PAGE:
Now, the Immaculate Conception itself raises a host if theological issues and pinpoints one of the more profound gaps between Byzantine and Latin theology, none of which shall be addressed here. My concern is the alteration of the liturgy. Pius IX set the trend that the Roman liturgy could be subject to arbitrary, if not artificial, modification. Pius XII's changes left no doubt on the matter. Although, ultimately, Pius V set the precedent. Whatever the legitimate reasons were for Quo Primum in the face of the radical alterations made to the Latin or Western liturgy by various Protestant groups, and whatever the many strengths of the old missal compared to the product of Vatican II, one cannot ignore that Pius V's papal bull had the consequence of denuding Latin Christianity of much of its great liturgical patrimony. The immediate consequence was the loss of many sequences and local customs. Shortly there after, pressure was placed upon numerous religious orders and dioceses to drop their liturgies in favor of the "Tridentine Missal."
With a broader perspective in view, it is not hard to see how Paul V's Missale Romanum follows in a trajectory that had been going for at least 400 years in the Roman Church, one which reflected a broader tendency in Latin Christianity, demonstrable in both Catholic and Protestant forms. Rather than being an ancient and experiential wellspring which plays a crucial role in the formation of dogmatic or doctrinal definition, the liturgy was conceived as a "thing" that was to be molded by the final results of intellectual exercise or, perhaps better understood, exercise of authority. One cannot, it seems to me, understate the importance of this shift. Christianity begins with experience, specifically with the apostolic experience of Jesus Christ, culminating the Resurrection. However murky the earliest years of the Christian liturgy are, liturgy, and we can glean this from such documents at the Didache and the apparently liturgical pieces dispersed in the New Testament, liturgy was the means by which the experience of the Resurrected Christ was communicated. If the apostle Paul is any authority, and given his place in the Biblical Canon, it seems he is, then we also find textual evidence that liturgy was employed as evidence in the earliest statements of Christian doctrine. I won't bother citing the hymns of the Pauline corpus as I believe they are common knowledge at this point. I think it fair to say that when such hymns are employed, they provide the most clear exposition of who Paul ultimately thought the Resurrected Christ he encountered actually was; whatever ambiguity was present in his own ruminations could be oftentimes mitigated by the citation of a more precise hymn. Of course, one also has to consider the compositional purpose of the gospels themselves. These are documents that were designed for liturgical use, not necessarily private devotion as they commonly utilized in later centuries. Indeed, the liturgy is and was the functional sitz im lieben of the gospels and removing them from this context. These are not concise doctrinal treatises, rather, they narratives written for the purpose of worship. Whatever intellectual exercises they are later employed for does not change the fact that their first function is liturgical.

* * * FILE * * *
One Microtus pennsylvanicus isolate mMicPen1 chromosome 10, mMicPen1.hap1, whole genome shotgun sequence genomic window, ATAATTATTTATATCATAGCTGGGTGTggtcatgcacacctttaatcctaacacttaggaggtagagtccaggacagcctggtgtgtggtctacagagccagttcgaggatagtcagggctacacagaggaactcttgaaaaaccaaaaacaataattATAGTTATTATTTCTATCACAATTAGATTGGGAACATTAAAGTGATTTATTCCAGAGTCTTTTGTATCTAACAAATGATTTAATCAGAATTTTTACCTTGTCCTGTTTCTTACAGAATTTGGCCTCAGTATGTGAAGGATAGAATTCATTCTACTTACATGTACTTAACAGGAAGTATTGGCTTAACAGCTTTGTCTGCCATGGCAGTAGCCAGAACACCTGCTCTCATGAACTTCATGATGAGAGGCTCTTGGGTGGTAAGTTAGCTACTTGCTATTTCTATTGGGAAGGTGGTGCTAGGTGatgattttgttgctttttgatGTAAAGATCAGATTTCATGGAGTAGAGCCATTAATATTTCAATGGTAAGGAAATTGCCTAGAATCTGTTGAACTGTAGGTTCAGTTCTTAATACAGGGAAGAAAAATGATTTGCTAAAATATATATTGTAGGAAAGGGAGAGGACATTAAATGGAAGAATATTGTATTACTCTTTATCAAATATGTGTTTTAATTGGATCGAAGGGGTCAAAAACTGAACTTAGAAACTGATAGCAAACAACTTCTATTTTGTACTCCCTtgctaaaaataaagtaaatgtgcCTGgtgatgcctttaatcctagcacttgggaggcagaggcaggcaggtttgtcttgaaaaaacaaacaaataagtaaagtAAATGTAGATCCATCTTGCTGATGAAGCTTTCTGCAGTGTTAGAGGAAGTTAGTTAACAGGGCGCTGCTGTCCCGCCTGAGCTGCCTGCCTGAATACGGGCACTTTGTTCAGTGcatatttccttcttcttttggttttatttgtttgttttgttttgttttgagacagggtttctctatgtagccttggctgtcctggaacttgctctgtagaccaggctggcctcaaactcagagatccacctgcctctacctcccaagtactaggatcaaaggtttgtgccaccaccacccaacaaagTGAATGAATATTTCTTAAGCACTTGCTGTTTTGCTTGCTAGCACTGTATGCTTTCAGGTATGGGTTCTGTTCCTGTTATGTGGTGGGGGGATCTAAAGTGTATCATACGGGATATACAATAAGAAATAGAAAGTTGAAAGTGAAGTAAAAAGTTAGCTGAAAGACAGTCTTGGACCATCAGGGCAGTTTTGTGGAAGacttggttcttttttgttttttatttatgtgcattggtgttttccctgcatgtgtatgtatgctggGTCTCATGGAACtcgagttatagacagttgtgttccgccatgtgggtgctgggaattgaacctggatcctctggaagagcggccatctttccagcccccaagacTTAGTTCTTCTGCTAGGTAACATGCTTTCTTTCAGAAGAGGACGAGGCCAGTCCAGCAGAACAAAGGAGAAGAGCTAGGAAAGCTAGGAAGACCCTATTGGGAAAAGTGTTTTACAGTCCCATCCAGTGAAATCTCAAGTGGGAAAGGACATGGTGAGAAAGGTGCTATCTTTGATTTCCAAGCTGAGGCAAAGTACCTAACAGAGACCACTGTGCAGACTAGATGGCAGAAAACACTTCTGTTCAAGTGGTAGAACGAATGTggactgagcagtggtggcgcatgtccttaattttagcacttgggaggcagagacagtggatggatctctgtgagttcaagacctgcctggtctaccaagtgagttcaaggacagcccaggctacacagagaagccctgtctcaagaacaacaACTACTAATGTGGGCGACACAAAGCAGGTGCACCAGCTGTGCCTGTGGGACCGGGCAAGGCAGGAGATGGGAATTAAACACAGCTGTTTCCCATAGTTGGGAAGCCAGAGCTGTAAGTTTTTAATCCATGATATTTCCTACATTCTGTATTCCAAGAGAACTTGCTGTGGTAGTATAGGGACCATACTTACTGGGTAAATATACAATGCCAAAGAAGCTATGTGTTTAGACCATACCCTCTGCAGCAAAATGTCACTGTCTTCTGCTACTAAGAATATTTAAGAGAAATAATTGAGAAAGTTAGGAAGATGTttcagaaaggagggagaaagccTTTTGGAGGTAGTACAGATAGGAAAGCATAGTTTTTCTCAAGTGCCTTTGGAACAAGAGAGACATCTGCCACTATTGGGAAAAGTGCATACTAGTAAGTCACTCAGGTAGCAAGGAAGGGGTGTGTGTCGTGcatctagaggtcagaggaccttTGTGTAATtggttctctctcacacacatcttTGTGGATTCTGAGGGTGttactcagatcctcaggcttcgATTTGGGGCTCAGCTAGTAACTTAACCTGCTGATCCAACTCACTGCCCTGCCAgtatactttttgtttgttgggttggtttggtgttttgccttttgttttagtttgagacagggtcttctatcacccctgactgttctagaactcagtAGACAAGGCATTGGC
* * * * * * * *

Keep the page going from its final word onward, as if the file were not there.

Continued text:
This is not to say that liturgies do not develop. Liturgies, including the liturgies of the Orthodox tradition, have undergone varying degrees of change. This being noted, I would caution from adopting the theory of "organic development." It is to say that simple solutions, contrary to popular belief, are not always the best. Simple solutions are concise, although by necessity they often require that we leave much data unaccounted for. It is easy enough to claim that Paul VI promulgated a missal that constituted a break with Tradition. It is easy enough to argue that the missal promulgated by Paul VI represented the Roman Church's acceptance of the modern worldview in what is supposed to be its most sublime expression. It is even easy to go back to Pius XII's Holy Week reforms and claim that the principle of lex orandi, lex credenti had been turned on its ear, or that Pius X essentially promulgated a psalter schema for the Roman Breviary that rejected the Roman Office as it has been attested to in the textual tradition currently available. I would not deny any of these propositions. I would however question the intellectual integrity of the persons who cite them while ignoring proper context. Since the counter-Reformation, the Roman Church has not had a problem subvert the principle of lex orandi, lex credenti, especially to the will of papal authority. In fact, as early as the thirteenth century we find alterations in the rubrics of the Roman Canon that reflect the pre-Tridentine emergence of the concept of Transubstantiation. Again, however, context is everything. By at least the thirteenth century, the unity of Latin Christianity was coming undone. The Reformation left little doubt that a homogenized Latin Christianity had vanished in the West. So, there was a need to have the law of faith determine the expression of prayer. The modifications of the Conception or Mary and the Assumption were just as egregious and propelled by the heavy hand of papal authority as any subsequent development. But, if a tendency has been present for so long, five or perhaps six centuries. It doesn't really suffice to focus on specific historical events, especially if one is trying to say a particular event is the watershed, pivot, or breaking point.